This week I am reviving the old tradition of Christmas storytelling.

Mine is called The Ryanair Nightmare Before Christmas, which sounds like another tale you may have heard, but is fact, not fiction.

Stick around - because there is a moral to the story.

It begins with a fabulous four-day break in the seriously underrated but utterly charming Polish city of Gdansk.

All went well until our return flight was redirected to Manchester, instead of Stansted, where we had left our car.

Three hours after landing, we finally joined passengers from at least four other redirected Ryanair flights in a long queue at passport control.

There a fellow traveller suggested that, with Stansted’s imminent closure because of snow, Ryanair’s priority had been to get its planes in the air, since passengers delayed at departure airports know they are entitled to compensation, but those who are redirected are confused about their rights, so may not claim.

Surely not?

Meanwhile, flyers from Dublin pointed out that their pilot had told them not to worry, because a Ryanair representative would be there to greet them and put them on a bus to Stansted.

But after a further six-hour wait while our case was unloaded, and with no access to food or water and - worst of all - no information, Ryanair had clearly decided landing us at the wrong airport was our problem, not theirs.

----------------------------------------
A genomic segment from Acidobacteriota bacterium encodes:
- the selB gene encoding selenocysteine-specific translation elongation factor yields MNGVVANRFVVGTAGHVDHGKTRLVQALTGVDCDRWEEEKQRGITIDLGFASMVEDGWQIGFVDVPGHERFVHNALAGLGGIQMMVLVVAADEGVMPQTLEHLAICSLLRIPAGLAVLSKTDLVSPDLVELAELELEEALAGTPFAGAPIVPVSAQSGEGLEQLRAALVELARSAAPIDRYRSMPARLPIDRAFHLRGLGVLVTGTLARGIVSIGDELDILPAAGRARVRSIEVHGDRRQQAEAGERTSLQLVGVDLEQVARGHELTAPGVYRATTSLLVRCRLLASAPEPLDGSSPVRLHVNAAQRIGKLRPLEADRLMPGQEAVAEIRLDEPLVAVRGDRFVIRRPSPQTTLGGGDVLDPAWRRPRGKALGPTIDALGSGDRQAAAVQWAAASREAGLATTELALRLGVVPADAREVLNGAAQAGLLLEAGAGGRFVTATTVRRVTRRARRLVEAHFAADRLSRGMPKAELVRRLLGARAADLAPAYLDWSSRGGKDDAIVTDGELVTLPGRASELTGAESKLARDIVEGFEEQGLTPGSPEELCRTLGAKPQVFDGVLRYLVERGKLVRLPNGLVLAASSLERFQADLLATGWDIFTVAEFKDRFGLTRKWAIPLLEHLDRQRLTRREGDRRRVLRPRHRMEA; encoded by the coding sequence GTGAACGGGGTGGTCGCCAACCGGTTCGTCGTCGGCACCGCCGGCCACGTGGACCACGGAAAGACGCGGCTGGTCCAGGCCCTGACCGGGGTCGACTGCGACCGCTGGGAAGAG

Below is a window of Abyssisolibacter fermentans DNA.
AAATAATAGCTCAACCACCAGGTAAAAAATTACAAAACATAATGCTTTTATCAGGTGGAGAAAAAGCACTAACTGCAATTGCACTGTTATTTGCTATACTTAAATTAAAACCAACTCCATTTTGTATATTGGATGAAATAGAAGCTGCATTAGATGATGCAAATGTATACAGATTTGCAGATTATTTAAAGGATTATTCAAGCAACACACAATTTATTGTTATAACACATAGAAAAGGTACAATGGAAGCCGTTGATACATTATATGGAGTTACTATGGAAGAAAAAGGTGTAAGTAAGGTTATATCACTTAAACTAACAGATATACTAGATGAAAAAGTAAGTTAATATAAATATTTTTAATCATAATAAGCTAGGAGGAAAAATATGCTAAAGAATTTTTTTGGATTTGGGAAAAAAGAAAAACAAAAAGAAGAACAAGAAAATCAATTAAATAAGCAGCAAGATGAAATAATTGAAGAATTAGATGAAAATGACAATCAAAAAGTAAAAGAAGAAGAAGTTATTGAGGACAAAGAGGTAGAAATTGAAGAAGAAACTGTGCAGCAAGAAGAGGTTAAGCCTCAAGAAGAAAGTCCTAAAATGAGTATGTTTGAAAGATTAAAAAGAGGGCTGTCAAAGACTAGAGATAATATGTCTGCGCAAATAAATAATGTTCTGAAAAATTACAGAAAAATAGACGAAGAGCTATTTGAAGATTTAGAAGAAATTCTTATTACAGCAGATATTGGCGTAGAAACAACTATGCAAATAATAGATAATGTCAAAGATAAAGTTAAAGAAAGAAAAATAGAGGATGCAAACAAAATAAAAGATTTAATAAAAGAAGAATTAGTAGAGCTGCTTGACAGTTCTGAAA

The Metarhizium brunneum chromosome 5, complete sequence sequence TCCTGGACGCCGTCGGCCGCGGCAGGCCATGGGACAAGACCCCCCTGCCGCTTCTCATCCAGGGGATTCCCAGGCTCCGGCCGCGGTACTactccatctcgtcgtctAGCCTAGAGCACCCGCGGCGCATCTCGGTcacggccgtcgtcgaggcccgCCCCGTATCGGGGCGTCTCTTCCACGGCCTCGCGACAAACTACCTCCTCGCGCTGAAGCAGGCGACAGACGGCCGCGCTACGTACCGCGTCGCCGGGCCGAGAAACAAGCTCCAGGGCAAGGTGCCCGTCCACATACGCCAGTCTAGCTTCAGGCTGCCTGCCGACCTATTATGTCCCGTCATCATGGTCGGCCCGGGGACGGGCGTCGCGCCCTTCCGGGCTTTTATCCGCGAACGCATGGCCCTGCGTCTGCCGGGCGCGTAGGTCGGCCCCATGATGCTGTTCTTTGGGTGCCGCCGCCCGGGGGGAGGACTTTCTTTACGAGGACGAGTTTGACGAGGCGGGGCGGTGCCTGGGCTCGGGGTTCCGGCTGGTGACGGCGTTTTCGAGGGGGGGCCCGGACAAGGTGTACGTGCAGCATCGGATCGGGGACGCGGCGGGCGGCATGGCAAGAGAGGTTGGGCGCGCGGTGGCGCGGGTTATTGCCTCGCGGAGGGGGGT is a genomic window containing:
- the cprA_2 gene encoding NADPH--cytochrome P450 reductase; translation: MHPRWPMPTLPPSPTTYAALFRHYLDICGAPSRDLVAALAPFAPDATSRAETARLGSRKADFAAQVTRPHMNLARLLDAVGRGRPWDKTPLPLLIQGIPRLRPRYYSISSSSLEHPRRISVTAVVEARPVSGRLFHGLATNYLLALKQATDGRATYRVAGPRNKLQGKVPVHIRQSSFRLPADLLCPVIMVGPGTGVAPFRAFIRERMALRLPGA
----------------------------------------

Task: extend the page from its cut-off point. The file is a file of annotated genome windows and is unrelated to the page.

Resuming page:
Everybody talked of being “dumped”, especially two elderly disabled people and a mother with a three-month-old baby.

Sure enough, when we eventually found an information desk, a ‘tell them anything’ tactic had been deployed by those behind the counter, who were all anxious to let us know they were not actually Ryanair staff, despite the illuminated Ryanair sign above our heads.

A few of us now demanded the food and water we were legally entitled to, and here Scrooge makes a surprise appearance in the story, because for all our trouble we were given a voucher worth - wait for it - £3.

I put mine towards the cost of a cup of tea, which I drank while emailing the Ryanair press office, asking for their comments and feeling it was only fair to warn them that, from now on, I will be telling everybody I meet to not even consider flying with Ryanair.


They chose not to respond.

Twelve hours after arriving in Manchester, we were finally offered a seat on a bus to Stansted, and when we were finally reunited with our car (having not been in bed for 35 hours) home was still a two-hour drive away.

Being a customer in Britain now typically means a choice between ‘take it or leave it’ (high prices) or ‘like it or lump it’ (cheaper alternatives), but I promised there would be a moral to this story.

So remember this: if you think flying with Ryanair is bad, spare a thought for the poor souls who have to work for them.